While the study did find a higher quality diet linked to canned fruits and vegetables, it also set out to assess whether eating these things might be linked to a healthier weight or blood pressure. But weight, waist circumference and blood pressure were similar whether or not people consumed canned fruits and vegetables.

Children and adults who ate canned vegetables and fruits had similar levels of salt and added sugars in their diets, the study found.

Kids whose diets included these canned items also consumed more protein, vitamin A, calcium, and magnesium.

The study wasn’t designed to see whether canned fruits and veggies might be healthier than fresh or frozen alternatives.

The researchers admit that they only asked about cans, not jars, boxes, bags or other containers, and so may have underestimated the amount of processed fruits and vegetables consumed in the study.

The survey also relied on people to accurately report on what they consumed in the previous 24 hours, which might not be a complete picture of their eating habits on a typical day.

It’s also important to bear in mind that from a nutritional perspective, not all canned goods are created equal, noted Kevin Comerford, a researcher affiliated with the University of California, Davis, who wasn’t involved in the study.

“While there may be some overlap, processed foods are not synonymous with canned foods,” Comerford said by email. “Canned fruits and vegetables are better than no fruits or vegetables. Many canned fruits and vegetables can even be considered comparable to fresh options.”

It’s also possible that people who ate canned fruits and vegetables also ate more servings of fresh and frozen produce, noted Lauren Ptomey, a researcher at the University of Kansas Medical Center in Kansas City who wasn’t involved in the study.

When consumers opt for canned alternatives, Ptomey added by email, they should look for products with little or no added salt or sugars, and drain and rinse them before consumption.

“What this study is saying is that by consuming canned fruits and vegetables you may increase the total amount of fruits and vegetables in your diet,” Ptomey said. “It is in no way implying that canned is better for you than fresh or frozen.”

SOURCE: bit.ly/1RCMWfl

J Acad Nutr Diet 2015.

Our Standards:The Thomson Reuters Trust Principles.

Choose Low-Salt and Low-Sugar Varieties

The American Dietetic Association weighed in on the fresh versus canned debate in a statement released in January of 2006, noting that “canned fruits and vegetables are good substitutes for fresh produce and sometimes may be healthier.”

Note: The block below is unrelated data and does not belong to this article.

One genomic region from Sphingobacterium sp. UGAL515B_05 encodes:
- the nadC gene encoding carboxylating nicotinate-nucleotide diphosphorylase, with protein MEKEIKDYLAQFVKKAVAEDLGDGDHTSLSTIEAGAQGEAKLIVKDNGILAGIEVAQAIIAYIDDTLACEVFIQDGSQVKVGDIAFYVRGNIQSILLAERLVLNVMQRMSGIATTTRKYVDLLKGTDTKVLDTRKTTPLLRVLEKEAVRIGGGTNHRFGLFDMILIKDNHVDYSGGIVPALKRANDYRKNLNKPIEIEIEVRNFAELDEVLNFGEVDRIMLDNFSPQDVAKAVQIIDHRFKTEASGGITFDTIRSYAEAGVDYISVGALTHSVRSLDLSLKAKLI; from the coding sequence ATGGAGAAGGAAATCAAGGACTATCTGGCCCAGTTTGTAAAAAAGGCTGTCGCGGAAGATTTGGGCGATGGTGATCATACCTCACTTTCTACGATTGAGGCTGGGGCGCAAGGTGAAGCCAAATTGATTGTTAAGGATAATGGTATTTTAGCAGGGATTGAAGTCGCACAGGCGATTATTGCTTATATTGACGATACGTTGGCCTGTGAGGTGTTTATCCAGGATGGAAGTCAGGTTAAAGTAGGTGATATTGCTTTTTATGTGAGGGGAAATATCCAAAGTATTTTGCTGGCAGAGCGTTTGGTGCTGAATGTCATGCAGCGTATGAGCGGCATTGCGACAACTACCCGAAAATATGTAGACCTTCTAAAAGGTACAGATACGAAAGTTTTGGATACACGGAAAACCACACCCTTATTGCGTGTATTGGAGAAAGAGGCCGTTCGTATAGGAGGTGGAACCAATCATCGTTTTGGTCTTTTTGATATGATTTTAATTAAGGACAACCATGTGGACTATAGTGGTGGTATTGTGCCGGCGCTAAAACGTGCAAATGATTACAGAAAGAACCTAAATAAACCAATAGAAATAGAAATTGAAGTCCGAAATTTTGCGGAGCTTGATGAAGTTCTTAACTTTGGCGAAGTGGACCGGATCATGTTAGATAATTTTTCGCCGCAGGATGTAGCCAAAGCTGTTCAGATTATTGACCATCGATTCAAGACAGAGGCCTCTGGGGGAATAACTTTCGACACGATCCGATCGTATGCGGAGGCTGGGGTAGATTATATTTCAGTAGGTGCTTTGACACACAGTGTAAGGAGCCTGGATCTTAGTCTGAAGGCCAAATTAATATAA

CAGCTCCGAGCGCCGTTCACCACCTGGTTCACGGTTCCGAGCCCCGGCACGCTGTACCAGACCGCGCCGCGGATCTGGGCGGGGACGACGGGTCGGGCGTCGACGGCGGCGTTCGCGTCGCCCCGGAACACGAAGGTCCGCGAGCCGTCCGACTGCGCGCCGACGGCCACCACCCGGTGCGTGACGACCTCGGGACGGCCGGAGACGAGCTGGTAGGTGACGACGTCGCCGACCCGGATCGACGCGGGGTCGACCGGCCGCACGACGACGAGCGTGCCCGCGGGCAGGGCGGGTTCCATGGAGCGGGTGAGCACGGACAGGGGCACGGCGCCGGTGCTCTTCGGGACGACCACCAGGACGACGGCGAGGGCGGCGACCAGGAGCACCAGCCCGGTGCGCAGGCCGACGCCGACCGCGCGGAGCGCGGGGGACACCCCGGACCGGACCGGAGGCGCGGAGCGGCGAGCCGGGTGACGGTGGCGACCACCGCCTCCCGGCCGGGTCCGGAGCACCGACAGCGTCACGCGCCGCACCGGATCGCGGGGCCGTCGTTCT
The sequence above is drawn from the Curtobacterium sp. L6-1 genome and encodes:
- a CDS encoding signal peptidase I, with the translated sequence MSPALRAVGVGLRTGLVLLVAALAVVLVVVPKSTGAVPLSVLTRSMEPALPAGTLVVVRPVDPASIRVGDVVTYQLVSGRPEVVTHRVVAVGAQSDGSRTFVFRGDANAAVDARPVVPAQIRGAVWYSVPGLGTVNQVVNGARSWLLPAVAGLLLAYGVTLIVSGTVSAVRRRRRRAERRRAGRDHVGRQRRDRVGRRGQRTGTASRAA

“Fresh produce is nutritionally better when it is used within a few days of picking,” the statement read. “Canned produce is picked and canned at its peak, so even though the heating process destroys some vitamins, the majority of the nutrients remain.”

The statement further noted that canned tomatoes, corn, and carrot products provide higher amounts of some (antioxidant) phytochemicals than their fresh counterparts as a result of the canning process.

The ADA recommended choosing canned products with little added salt or sugar.

Tufts University nutritionist Alice Lichtenstein, ScD, tells WebMD that while most canned vegetables are loaded with salt, salt-free versions are usually also available.

“You can also rinse your canned vegetables off, and choose fruits packed in their own juice,” she says.

Lichtenstein points out that canned and frozen fruits and vegetables give people the opportunity to eat a variety of healthy produce year-round.

“The quality and variety of frozen fruits, especially, has really improved in recent years,” she says. “These products can be very good, the cost is often better than fresh, and you don’t have to worry about seasonal availability and spoilage.”

Top tips for using tinned and frozen fruit and veg

We all know we should be eating more fruit and veg, we’ve heard the message often enough, but it’s still something we all struggle to do on a daily basis. It’s especially tricky if you regularly find the only fruit in your fruit bowl is a bruised banana or the only vegetable to hand is a mushy cucumber stuck to the back of the salad drawer in the fridge!